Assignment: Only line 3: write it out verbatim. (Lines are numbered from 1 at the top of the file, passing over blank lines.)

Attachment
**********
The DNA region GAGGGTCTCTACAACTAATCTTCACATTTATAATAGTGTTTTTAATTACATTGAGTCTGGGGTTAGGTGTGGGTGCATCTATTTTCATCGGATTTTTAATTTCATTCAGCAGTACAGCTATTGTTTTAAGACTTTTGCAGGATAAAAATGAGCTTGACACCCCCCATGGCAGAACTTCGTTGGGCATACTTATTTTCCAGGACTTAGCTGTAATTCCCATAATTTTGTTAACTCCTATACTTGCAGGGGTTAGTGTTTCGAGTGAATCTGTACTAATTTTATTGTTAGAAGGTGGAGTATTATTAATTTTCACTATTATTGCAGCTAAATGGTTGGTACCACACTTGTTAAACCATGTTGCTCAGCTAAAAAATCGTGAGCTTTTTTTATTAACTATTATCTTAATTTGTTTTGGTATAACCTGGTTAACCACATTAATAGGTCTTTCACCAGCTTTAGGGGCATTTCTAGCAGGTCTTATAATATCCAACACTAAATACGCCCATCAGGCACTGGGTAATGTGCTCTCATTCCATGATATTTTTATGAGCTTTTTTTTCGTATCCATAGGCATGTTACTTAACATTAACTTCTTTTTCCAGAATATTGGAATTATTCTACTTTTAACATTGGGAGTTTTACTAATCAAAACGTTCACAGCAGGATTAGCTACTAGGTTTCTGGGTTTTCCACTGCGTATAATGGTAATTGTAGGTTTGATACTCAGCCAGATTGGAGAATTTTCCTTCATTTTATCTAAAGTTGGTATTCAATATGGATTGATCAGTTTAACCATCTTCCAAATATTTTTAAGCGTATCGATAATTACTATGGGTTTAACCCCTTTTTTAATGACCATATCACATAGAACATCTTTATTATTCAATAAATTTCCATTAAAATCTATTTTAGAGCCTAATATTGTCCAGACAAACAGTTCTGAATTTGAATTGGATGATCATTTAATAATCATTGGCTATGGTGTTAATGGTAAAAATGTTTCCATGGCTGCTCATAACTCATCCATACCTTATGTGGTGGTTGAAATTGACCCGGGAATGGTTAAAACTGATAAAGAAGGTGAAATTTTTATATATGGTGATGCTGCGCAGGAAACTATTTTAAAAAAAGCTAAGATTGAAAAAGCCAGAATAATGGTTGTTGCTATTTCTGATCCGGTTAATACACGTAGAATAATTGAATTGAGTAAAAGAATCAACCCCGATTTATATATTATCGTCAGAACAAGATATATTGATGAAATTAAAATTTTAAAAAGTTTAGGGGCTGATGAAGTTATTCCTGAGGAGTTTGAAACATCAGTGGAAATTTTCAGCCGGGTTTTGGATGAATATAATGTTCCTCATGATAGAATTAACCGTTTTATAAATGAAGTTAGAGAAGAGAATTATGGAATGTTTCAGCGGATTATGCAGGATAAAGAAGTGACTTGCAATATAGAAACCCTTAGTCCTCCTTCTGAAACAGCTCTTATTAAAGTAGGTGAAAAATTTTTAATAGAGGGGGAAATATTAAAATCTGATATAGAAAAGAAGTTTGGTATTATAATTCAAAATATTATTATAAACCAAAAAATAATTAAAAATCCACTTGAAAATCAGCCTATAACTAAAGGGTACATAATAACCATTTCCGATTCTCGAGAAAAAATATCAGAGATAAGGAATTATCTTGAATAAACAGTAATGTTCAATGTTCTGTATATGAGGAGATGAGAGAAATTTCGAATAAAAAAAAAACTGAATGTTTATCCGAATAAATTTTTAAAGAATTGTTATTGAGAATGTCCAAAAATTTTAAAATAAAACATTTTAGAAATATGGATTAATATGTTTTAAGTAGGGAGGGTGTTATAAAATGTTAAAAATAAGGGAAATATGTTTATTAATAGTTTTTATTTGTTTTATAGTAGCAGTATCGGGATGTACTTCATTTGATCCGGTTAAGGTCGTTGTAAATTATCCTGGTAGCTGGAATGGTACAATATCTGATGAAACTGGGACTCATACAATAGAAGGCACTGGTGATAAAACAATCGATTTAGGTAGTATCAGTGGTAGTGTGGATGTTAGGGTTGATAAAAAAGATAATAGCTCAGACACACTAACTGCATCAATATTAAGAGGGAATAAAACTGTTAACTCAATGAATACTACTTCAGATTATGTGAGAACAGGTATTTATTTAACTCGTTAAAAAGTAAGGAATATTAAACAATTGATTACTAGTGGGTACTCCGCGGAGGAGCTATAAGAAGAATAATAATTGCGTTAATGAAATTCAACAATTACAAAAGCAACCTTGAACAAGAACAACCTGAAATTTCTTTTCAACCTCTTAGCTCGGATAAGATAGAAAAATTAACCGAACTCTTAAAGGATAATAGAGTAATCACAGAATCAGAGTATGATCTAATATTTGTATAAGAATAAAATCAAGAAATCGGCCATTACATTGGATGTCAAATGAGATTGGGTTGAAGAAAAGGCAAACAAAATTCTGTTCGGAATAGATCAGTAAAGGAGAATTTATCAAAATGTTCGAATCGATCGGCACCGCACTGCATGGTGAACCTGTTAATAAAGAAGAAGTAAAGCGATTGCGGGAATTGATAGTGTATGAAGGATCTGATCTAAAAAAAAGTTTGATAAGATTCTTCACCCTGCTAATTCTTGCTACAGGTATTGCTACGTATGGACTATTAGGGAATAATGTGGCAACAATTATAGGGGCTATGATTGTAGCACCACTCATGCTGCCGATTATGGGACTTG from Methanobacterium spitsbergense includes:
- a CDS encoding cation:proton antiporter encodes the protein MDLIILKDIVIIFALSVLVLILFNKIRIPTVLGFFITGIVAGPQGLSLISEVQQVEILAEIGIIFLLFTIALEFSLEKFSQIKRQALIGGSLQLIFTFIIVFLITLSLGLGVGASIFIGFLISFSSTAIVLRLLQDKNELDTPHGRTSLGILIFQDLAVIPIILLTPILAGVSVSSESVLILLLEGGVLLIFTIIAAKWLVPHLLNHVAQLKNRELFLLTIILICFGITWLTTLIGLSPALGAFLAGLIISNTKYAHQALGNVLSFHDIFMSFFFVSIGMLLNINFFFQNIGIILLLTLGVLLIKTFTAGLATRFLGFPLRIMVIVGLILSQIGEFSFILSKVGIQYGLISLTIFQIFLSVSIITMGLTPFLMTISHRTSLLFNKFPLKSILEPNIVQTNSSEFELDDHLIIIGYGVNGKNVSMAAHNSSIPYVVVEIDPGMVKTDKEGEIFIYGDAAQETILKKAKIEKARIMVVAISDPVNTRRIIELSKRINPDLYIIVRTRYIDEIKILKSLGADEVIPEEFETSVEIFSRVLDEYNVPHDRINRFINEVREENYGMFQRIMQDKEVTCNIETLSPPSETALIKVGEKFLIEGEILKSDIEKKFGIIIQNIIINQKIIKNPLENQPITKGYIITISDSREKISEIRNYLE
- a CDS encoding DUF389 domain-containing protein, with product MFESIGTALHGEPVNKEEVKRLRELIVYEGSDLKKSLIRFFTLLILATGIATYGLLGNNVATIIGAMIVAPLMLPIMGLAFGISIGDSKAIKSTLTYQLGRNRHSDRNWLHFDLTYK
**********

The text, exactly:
- a CDS encoding DUF389 domain-containing protein, with product MFESIGTALHGEPVNKEEVKRLRELIVYEGSDLKKSLIRFFTLLILATGIATYGLLGNNVATIIGAMIVAPLMLPIMGLAFGISIGDSKAIKSTLTYQLGRNRHSDRNWLHFDLTYK